This year the McCune Foundation’s focus on Capitalization resulted in 28 Capitalization grants totaling almost $13 million. While these grants are not listed as a separate category in the Annual Report, the purposes for each grant give an indication if the target was capitalization. There are two grants that demonstrate the concept and confirm this Foundation’s commitment to capitalization. The first is a $3,150,000 grant to the Pittsburgh Community Broadcasting Corporation to endow a fund intended to boost its fundraising efforts and membership revenues. The other grant is to The Phipps Conservatory and Botanical Gardens for $3,000,000 to create a hybrid New Exhibit Fund to provide flexible capital to support special exhibits and programming that will hopefully increase attendance and revenue.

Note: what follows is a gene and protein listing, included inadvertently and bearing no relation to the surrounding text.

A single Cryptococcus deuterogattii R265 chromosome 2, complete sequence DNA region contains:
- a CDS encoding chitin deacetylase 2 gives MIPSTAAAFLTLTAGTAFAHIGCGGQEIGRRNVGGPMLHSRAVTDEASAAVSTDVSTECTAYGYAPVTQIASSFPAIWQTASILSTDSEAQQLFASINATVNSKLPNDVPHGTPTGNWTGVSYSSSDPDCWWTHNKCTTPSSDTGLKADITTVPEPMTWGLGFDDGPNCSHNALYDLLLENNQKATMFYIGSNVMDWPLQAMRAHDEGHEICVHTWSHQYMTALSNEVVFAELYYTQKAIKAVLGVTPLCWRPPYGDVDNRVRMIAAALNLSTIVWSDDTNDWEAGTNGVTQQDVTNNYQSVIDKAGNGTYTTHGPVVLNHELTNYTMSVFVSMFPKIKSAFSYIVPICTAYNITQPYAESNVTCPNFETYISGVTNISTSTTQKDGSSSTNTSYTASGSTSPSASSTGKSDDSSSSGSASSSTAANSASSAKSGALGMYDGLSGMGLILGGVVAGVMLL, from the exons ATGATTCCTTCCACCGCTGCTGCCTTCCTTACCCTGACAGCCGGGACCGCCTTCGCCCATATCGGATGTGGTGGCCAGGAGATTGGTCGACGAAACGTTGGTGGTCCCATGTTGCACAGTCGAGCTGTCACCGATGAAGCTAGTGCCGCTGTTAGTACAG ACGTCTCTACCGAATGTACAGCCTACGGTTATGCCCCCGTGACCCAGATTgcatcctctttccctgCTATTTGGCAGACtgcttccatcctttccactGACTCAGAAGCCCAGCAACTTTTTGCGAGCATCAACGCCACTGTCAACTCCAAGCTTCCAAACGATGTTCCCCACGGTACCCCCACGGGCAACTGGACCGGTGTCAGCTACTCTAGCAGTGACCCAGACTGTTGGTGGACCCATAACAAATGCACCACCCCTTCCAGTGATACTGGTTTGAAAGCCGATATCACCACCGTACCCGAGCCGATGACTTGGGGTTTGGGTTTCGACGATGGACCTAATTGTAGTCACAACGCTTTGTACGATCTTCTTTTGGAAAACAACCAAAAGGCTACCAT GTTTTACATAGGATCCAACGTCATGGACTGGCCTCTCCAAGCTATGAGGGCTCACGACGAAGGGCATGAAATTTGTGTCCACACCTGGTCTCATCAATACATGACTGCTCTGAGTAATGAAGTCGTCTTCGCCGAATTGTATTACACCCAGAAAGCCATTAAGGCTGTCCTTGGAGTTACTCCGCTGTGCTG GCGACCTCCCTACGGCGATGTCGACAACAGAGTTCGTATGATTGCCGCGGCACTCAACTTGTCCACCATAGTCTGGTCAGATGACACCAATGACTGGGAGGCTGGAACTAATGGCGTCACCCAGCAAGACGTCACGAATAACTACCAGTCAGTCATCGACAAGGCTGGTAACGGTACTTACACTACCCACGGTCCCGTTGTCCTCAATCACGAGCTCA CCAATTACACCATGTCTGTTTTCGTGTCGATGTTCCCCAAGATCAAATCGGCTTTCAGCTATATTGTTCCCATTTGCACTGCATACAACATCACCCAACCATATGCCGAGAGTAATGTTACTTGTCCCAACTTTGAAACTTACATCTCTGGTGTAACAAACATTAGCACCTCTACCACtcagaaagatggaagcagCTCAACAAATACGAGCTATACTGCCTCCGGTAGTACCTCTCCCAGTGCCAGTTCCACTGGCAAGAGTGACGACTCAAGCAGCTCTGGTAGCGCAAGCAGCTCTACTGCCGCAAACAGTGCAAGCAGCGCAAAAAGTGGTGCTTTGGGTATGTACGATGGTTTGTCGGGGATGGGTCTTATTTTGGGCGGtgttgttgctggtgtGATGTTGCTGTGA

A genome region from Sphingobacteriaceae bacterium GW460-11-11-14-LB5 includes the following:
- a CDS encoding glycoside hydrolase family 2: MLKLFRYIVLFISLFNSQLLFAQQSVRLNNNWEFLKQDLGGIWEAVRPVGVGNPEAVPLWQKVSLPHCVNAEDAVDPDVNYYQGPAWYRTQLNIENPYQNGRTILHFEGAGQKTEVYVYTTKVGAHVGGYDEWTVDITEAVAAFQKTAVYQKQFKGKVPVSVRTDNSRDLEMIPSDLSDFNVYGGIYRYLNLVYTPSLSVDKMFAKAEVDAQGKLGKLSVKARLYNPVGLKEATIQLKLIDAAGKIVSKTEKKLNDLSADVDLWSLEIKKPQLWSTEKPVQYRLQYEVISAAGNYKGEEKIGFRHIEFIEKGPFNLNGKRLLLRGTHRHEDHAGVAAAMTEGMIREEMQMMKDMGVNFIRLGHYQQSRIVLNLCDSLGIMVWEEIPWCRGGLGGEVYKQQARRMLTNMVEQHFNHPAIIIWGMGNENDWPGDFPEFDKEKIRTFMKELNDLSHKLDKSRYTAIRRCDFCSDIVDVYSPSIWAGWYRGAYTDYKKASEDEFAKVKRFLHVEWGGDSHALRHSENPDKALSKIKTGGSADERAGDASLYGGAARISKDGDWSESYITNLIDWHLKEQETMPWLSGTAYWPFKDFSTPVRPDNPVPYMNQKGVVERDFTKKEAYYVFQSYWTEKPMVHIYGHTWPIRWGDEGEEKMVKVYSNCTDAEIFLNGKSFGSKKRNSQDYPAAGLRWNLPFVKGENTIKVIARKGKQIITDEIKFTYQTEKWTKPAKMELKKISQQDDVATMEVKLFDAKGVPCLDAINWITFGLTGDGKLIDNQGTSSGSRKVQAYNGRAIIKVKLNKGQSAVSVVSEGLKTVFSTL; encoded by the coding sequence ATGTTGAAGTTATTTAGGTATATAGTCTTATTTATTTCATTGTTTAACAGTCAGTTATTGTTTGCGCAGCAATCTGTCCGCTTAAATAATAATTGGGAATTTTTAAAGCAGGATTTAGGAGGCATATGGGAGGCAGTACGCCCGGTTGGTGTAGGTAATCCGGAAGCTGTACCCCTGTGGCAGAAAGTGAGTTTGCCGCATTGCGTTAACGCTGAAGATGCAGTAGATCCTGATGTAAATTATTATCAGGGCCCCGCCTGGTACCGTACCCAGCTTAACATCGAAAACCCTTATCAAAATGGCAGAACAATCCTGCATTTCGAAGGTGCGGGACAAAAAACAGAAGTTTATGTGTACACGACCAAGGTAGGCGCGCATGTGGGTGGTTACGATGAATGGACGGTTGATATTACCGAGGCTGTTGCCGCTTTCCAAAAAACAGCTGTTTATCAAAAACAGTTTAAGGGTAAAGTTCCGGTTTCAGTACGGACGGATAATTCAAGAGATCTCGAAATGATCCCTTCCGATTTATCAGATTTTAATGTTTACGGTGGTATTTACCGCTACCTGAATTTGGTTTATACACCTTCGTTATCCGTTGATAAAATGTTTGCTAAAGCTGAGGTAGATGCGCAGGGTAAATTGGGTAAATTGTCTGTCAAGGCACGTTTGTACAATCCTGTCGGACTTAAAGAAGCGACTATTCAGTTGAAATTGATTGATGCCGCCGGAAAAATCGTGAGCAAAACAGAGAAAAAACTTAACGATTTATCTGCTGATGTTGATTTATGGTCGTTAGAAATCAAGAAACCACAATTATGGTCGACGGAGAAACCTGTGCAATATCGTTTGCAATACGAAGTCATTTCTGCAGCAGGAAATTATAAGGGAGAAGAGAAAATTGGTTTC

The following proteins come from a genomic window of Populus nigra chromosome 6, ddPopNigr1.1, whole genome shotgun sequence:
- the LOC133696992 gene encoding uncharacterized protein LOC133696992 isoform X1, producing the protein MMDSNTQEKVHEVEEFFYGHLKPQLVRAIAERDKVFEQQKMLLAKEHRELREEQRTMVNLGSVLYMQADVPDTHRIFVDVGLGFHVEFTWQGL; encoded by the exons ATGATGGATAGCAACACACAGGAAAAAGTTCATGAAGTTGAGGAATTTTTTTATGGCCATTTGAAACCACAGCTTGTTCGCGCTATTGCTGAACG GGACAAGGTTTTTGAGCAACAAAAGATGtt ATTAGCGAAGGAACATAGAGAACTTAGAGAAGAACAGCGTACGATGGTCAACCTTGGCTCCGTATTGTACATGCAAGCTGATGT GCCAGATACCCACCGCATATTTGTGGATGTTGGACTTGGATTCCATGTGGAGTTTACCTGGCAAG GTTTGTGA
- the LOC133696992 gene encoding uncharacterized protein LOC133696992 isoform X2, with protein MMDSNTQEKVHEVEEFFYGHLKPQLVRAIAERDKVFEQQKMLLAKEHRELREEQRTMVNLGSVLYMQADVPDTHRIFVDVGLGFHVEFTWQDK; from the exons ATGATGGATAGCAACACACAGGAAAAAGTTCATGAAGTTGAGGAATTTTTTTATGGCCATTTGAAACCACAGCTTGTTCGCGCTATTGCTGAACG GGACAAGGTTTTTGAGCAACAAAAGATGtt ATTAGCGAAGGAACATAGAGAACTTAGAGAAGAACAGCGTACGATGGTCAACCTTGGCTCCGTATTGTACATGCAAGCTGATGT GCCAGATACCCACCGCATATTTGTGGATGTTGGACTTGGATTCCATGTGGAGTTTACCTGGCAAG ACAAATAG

Soon after our initial forays into Capitalization, it became apparent that many organizations need to develop clearer policies around reserve funds or to bolster their capacity in endowment management. Staff now works hard with applicants to be sure that clear policies around reserve funds and endowments are in place before a grant is approved. Also, the Foundation engaged Kevin Gieder and John O’Halloran to develop an educational curriculum and series around investment management. For efficiency’s sake this was originally to be a presented in groups, but COVID has forced Kevin and John to work with organizations one-on-one for the past two years.